Skyros Town

As you drive south from the airport, past brown, desolate outcroppings with only an occasional goat as a sign of life, Skyros town suddenly looms around a bend. Blazing white, cubist, dense, and otherworldly, clinging, precariously it seems, to the precipitous rock beneath it and topped gloriously by a fortress-monastery, this town more closely resembles a village in the Cyclades than any other you'll find in the Sporades.

Called Horio, Hora, and Chora ("village") by the locals, Skyros town is home to 90% of the island's 3,000 inhabitants. The impression as you get closer is of stark, simple buildings creeping up the hillside, with a tangle of labyrinthine lanes steeply winding up, down, and around the tiny houses, Byzantine churches, and big squares. As you stroll down from the ruins and churches of the Kastro area, or explore the alleyways off the main drag, try to peek discreetly into the houses. Skyrians are house-proud and often leave their windows and doors open to show off. In fact, since the houses all have the same exteriors, the only way for families to distinguish themselves has been through interior design. Walls and conical mantelpieces are richly decorated with European- and Asian-style porcelain, copper cooking utensils, wood carvings, and embroideries. Wealthy families originally obtained much of the porcelain from the pirates in exchange for grain and food, and its possession was a measure of social standing. Then enterprising potters started making exact copies, along with the traditional local ware, leading to the unique Skyrian style of pottery. The furniture is equally beautiful, and often miniature in order to conserve interior space.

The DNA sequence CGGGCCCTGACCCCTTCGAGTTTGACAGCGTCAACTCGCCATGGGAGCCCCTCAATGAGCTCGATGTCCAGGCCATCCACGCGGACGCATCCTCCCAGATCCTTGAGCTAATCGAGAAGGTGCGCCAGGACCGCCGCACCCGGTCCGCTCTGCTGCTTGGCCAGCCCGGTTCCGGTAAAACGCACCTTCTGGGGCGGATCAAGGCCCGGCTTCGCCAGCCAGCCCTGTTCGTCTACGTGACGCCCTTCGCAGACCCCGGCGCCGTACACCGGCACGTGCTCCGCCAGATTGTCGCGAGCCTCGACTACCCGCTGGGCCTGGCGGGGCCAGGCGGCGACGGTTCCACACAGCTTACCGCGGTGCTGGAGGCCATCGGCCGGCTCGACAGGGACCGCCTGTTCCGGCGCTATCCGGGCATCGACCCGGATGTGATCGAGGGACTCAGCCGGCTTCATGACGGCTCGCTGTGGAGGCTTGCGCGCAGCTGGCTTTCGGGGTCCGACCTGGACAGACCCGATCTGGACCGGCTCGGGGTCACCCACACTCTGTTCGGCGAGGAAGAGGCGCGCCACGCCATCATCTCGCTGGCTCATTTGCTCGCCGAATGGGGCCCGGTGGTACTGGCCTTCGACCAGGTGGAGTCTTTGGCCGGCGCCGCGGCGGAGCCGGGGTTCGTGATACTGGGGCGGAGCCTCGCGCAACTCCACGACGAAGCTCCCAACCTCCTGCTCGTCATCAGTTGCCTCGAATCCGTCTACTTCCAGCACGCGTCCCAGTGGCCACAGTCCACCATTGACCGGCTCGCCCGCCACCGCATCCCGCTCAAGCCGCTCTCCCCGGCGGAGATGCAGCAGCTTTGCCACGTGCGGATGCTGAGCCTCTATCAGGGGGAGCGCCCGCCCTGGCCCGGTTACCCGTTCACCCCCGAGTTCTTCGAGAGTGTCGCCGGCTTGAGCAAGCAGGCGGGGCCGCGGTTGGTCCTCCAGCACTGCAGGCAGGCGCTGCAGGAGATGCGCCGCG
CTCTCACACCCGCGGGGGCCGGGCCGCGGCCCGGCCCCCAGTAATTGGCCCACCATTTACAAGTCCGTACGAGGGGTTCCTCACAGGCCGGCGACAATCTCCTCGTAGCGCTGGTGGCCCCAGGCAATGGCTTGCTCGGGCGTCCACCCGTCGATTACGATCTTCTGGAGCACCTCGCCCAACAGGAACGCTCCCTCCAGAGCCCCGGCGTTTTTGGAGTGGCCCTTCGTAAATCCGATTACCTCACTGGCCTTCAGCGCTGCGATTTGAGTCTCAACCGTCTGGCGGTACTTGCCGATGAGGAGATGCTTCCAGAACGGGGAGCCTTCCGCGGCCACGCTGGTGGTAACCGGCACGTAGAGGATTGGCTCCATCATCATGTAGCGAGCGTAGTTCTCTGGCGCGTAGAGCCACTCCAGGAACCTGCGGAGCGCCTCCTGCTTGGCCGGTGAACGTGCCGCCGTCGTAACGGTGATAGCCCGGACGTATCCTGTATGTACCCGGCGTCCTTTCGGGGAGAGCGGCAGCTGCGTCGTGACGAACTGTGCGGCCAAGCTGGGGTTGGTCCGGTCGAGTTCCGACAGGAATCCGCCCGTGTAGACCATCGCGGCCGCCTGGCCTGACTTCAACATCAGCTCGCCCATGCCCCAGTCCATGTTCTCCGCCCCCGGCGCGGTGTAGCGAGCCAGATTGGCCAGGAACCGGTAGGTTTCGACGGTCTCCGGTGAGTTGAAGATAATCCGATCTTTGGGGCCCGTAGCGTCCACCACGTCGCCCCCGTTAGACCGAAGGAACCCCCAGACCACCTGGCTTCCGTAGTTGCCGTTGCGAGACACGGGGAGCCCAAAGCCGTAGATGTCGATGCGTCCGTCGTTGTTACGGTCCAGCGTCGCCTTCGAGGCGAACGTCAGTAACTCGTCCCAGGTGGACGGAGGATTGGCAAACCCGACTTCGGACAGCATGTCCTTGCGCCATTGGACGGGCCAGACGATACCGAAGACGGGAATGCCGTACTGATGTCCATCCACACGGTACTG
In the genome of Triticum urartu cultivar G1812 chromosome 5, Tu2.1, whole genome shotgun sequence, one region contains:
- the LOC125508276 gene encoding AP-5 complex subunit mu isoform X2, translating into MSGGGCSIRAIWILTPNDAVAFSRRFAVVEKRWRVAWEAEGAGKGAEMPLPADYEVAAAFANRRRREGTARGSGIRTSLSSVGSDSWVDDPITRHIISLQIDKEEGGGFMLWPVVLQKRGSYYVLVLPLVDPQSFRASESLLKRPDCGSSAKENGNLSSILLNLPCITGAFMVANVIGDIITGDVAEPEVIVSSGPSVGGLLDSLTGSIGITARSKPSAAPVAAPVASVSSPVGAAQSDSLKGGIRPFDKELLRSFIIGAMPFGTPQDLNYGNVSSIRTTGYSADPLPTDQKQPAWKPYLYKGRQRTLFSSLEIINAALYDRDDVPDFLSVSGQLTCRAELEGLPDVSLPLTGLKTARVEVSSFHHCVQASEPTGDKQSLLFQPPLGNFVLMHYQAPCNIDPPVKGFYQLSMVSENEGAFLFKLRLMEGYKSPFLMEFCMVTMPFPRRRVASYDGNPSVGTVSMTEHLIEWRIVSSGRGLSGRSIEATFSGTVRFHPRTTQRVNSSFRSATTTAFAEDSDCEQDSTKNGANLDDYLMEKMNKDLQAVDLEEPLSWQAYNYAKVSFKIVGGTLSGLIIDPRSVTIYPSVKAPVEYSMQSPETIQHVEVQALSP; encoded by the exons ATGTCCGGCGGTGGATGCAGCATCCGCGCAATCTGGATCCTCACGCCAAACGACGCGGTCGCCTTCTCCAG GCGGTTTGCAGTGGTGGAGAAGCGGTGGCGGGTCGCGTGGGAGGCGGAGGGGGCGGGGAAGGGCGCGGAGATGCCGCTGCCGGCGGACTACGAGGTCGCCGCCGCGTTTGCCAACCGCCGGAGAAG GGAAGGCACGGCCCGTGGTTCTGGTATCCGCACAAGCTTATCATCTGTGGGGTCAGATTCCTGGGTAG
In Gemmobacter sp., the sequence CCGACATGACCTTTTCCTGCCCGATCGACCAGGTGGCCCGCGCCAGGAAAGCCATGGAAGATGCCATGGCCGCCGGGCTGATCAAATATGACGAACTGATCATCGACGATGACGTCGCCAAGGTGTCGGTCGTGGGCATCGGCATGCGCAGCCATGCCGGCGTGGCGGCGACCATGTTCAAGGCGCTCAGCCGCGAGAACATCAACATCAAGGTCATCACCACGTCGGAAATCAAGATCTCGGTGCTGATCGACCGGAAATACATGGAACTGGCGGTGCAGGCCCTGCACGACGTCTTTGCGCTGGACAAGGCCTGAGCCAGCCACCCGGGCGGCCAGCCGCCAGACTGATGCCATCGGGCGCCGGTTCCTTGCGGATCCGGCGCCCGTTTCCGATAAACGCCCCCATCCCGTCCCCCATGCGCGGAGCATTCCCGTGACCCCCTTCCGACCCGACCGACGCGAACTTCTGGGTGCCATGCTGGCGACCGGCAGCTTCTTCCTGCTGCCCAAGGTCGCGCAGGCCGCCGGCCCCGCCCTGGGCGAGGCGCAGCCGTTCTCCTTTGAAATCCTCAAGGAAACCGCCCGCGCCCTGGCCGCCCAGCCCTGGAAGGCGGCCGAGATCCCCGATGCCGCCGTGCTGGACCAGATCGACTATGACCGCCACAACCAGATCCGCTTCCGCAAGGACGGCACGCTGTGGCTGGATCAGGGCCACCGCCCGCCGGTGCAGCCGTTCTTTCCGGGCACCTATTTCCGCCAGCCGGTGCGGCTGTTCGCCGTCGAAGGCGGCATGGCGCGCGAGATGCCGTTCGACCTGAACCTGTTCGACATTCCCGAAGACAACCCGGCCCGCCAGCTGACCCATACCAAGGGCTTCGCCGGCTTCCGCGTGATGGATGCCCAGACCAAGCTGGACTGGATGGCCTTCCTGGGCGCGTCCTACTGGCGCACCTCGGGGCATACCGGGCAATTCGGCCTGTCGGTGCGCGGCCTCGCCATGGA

Farther up the hill, the summit is crowned with three tiny cube-like churches with blue and pink interiors, and the ruined Venetian cistern, once used as a dungeon. From there you have a spectacular view of the town and surrounding hills. The roofs are flat, the older ones covered with a dark gray shale that has splendid insulating properties. The house walls and roofs are interconnected, forming a pattern that from above looks like a magnified form of cuneiform writing. Here and there the shield-like roof of a church stands out from the cubist composition of white houses that fills the hillside—with not an inch to spare.

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